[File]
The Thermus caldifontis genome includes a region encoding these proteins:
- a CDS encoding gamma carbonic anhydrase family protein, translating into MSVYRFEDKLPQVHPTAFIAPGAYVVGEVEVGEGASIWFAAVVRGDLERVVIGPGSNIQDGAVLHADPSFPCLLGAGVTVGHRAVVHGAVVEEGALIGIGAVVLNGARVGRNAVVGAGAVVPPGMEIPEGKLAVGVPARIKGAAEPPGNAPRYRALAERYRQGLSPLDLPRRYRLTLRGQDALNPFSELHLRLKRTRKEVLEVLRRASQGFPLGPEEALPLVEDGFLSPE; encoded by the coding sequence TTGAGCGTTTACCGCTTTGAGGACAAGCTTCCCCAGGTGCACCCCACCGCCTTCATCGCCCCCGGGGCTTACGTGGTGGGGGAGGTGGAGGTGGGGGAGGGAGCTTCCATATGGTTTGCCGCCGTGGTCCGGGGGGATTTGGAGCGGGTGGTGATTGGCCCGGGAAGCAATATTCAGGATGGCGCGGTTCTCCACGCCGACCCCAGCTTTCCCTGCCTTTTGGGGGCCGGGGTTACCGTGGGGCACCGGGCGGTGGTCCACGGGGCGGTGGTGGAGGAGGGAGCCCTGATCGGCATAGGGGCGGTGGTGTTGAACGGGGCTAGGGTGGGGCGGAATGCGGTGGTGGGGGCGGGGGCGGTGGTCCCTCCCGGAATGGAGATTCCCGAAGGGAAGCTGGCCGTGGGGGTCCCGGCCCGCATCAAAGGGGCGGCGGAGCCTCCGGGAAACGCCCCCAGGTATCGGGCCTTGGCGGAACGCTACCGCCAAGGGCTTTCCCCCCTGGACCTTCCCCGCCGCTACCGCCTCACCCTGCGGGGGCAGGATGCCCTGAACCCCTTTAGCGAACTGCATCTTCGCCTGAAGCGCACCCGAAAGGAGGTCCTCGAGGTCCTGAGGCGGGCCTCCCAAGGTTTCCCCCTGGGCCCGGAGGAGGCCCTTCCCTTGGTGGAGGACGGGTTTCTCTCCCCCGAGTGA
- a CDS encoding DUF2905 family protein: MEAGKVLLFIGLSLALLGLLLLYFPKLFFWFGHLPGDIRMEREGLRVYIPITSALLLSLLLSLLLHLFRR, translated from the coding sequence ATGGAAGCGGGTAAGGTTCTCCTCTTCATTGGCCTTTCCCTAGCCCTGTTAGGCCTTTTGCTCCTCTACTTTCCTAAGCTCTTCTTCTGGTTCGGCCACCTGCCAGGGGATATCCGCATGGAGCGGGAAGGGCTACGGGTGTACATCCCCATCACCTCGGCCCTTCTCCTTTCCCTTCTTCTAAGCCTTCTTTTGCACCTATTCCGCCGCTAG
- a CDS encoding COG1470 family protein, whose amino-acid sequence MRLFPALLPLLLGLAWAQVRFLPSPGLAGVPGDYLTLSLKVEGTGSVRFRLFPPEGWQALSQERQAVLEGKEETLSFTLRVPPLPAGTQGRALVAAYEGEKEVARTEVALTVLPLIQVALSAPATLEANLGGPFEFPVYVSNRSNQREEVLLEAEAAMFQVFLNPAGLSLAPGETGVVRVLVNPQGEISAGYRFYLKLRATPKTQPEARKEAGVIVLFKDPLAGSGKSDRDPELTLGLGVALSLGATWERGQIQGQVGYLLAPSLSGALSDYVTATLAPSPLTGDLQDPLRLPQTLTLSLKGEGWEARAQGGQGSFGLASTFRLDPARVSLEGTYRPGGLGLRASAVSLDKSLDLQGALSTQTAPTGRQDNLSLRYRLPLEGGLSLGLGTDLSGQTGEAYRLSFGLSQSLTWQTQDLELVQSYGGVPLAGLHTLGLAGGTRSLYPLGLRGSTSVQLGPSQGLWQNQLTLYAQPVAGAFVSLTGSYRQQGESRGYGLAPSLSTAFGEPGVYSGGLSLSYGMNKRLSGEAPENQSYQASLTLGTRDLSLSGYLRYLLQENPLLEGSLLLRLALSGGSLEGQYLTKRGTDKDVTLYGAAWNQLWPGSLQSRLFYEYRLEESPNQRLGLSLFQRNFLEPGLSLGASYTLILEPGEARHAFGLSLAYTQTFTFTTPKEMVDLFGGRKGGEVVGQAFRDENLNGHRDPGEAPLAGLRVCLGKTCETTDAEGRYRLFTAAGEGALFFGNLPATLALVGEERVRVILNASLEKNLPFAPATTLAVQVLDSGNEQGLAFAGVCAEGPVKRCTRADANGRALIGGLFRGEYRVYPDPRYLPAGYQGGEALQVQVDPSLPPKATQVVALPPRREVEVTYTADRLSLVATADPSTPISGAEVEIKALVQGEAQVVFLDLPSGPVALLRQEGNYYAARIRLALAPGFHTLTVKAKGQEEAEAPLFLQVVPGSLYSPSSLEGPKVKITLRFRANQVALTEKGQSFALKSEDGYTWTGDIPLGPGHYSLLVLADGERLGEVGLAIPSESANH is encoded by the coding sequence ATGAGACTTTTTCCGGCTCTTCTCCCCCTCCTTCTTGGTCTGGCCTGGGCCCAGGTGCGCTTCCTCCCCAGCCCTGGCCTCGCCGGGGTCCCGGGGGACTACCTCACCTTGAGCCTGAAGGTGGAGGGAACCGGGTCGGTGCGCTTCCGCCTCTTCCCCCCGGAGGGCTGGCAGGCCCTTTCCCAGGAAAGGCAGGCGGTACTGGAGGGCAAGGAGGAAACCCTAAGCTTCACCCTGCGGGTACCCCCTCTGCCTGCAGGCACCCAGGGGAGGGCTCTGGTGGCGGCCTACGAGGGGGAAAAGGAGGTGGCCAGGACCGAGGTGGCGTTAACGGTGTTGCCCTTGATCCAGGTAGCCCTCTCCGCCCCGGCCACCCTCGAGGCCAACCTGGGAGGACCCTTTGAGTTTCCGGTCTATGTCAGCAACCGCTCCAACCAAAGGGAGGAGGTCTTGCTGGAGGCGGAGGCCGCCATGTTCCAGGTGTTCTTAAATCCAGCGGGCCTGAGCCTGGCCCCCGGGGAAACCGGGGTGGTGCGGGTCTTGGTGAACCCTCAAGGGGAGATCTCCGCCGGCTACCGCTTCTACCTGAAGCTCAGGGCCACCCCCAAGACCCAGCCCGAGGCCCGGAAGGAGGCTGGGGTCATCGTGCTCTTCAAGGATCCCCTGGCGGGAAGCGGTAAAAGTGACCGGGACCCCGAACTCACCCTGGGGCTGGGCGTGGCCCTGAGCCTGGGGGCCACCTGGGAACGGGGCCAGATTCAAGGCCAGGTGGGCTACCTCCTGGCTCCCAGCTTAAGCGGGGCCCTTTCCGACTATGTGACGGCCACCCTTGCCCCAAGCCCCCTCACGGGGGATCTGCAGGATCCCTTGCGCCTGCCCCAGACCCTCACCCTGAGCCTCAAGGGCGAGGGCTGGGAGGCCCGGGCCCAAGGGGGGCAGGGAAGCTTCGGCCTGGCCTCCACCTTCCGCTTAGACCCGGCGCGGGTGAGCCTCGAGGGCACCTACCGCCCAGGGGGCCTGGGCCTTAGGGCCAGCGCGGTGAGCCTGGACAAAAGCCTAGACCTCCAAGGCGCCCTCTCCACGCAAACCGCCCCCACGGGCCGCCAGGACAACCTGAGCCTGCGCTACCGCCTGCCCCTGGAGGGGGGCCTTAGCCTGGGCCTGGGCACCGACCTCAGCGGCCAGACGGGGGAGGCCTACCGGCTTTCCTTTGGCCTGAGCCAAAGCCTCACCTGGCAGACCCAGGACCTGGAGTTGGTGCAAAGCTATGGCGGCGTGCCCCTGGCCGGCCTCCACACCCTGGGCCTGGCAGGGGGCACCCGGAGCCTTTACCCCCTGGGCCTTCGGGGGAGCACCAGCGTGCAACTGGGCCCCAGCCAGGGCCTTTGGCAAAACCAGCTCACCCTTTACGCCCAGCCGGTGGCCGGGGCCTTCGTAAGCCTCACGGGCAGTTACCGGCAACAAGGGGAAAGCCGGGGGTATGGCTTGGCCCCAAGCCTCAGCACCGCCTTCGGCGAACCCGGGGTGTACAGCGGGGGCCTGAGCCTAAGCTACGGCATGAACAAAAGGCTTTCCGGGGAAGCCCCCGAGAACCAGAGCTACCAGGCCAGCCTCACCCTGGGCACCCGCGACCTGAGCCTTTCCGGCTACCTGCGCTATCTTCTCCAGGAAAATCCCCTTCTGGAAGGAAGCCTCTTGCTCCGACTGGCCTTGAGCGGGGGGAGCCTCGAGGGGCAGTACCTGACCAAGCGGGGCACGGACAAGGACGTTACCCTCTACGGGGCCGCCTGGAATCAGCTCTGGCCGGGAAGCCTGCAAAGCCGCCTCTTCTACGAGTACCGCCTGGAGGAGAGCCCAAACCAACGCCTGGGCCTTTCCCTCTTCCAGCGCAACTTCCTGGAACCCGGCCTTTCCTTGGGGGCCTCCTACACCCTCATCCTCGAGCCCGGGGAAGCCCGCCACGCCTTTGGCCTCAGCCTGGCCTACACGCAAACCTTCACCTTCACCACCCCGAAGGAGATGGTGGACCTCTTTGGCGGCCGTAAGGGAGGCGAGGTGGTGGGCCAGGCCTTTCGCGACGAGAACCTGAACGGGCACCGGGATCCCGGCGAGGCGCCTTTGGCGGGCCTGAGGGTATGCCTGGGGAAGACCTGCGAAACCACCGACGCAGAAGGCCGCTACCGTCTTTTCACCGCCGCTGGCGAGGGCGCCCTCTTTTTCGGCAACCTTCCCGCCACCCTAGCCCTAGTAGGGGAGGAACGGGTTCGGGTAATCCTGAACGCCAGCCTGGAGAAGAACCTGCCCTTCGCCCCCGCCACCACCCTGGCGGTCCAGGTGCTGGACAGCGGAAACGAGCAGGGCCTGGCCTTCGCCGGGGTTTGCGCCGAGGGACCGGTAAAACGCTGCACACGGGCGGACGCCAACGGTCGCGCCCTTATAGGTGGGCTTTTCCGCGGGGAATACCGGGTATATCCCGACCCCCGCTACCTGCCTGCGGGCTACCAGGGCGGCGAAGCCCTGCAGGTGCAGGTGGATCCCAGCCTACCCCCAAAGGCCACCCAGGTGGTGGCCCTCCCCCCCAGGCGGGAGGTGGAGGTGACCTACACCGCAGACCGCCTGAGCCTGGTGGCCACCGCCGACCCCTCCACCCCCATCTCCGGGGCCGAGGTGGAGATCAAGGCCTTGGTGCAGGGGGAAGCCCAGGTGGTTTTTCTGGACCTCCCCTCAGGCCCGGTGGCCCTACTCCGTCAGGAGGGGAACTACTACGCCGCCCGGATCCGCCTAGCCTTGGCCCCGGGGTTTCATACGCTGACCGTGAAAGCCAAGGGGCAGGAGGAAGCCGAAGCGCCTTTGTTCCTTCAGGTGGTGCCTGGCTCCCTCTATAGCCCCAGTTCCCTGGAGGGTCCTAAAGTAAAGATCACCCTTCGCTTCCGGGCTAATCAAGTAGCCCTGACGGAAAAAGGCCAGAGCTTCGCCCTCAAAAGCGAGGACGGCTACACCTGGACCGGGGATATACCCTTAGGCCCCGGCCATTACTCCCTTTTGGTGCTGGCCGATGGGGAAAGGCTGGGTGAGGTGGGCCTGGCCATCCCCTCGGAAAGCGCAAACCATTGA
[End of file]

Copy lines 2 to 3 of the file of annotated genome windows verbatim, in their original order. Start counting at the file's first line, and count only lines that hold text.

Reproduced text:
- a CDS encoding gamma carbonic anhydrase family protein, translating into MSVYRFEDKLPQVHPTAFIAPGAYVVGEVEVGEGASIWFAAVVRGDLERVVIGPGSNIQDGAVLHADPSFPCLLGAGVTVGHRAVVHGAVVEEGALIGIGAVVLNGARVGRNAVVGAGAVVPPGMEIPEGKLAVGVPARIKGAAEPPGNAPRYRALAERYRQGLSPLDLPRRYRLTLRGQDALNPFSELHLRLKRTRKEVLEVLRRASQGFPLGPEEALPLVEDGFLSPE; encoded by the coding sequence TTGAGCGTTTACCGCTTTGAGGACAAGCTTCCCCAGGTGCACCCCACCGCCTTCATCGCCCCCGGGGCTTACGTGGTGGGGGAGGTGGAGGTGGGGGAGGGAGCTTCCATATGGTTTGCCGCCGTGGTCCGGGGGGATTTGGAGCGGGTGGTGATTGGCCCGGGAAGCAATATTCAGGATGGCGCGGTTCTCCACGCCGACCCCAGCTTTCCCTGCCTTTTGGGGGCCGGGGTTACCGTGGGGCACCGGGCGGTGGTCCACGGGGCGGTGGTGGAGGAGGGAGCCCTGATCGGCATAGGGGCGGTGGTGTTGAACGGGGCTAGGGTGGGGCGGAATGCGGTGGTGGGGGCGGGGGCGGTGGTCCCTCCCGGAATGGAGATTCCCGAAGGGAAGCTGGCCGTGGGGGTCCCGGCCCGCATCAAAGGGGCGGCGGAGCCTCCGGGAAACGCCCCCAGGTATCGGGCCTTGGCGGAACGCTACCGCCAAGGGCTTTCCCCCCTGGACCTTCCCCGCCGCTACCGCCTCACCCTGCGGGGGCAGGATGCCCTGAACCCCTTTAGCGAACTGCATCTTCGCCTGAAGCGCACCCGAAAGGAGGTCCTCGAGGTCCTGAGGCGGGCCTCCCAAGGTTTCCCCCTGGGCCCGGAGGAGGCCCTTCCCTTGGTGGAGGACGGGTTTCTCTCCCCCGAGTGA
- a CDS encoding DUF2905 family protein: MEAGKVLLFIGLSLALLGLLLLYFPKLFFWFGHLPGDIRMEREGLRVYIPITSALLLSLLLSLLLHLFRR, translated from the coding sequence ATGGAAGCGGGTAAGGTTCTCCTCTTCATTGGCCTTTCCCTAGCCCTGTTAGGCCTTTTGCTCCTCTACTTTCCTAAGCTCTTCTTCTGGTTCGGCCACCTGCCAGGGGATATCCGCATGGAGCGGGAAGGGCTACGGGTGTACATCCCCATCACCTCGGCCCTTCTCCTTTCCCTTCTTCTAAGCCTTCTTTTGCACCTATTCCGCCGCTAG